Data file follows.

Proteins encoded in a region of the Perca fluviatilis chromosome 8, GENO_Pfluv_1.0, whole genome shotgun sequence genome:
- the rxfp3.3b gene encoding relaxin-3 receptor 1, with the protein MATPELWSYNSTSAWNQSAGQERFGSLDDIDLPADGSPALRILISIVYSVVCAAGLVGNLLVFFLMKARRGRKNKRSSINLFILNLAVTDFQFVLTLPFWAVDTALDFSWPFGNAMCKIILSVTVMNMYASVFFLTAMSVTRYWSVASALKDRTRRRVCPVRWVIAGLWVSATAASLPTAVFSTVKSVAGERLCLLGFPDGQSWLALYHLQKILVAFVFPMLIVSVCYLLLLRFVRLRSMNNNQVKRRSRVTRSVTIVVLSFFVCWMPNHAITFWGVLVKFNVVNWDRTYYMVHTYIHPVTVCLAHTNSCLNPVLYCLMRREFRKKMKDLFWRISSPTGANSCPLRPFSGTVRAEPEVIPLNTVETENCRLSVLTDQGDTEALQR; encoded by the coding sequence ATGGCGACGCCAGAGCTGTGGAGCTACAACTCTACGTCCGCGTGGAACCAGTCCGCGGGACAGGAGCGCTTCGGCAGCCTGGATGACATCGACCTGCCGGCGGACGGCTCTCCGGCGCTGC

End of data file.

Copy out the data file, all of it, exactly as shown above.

Proteins encoded in a region of the Perca fluviatilis chromosome 8, GENO_Pfluv_1.0, whole genome shotgun sequence genome:
- the rxfp3.3b gene encoding relaxin-3 receptor 1, with the protein MATPELWSYNSTSAWNQSAGQERFGSLDDIDLPADGSPALRILISIVYSVVCAAGLVGNLLVFFLMKARRGRKNKRSSINLFILNLAVTDFQFVLTLPFWAVDTALDFSWPFGNAMCKIILSVTVMNMYASVFFLTAMSVTRYWSVASALKDRTRRRVCPVRWVIAGLWVSATAASLPTAVFSTVKSVAGERLCLLGFPDGQSWLALYHLQKILVAFVFPMLIVSVCYLLLLRFVRLRSMNNNQVKRRSRVTRSVTIVVLSFFVCWMPNHAITFWGVLVKFNVVNWDRTYYMVHTYIHPVTVCLAHTNSCLNPVLYCLMRREFRKKMKDLFWRISSPTGANSCPLRPFSGTVRAEPEVIPLNTVETENCRLSVLTDQGDTEALQR; encoded by the coding sequence ATGGCGACGCCAGAGCTGTGGAGCTACAACTCTACGTCCGCGTGGAACCAGTCCGCGGGACAGGAGCGCTTCGGCAGCCTGGATGACATCGACCTGCCGGCGGACGGCTCTCCGGCGCTGC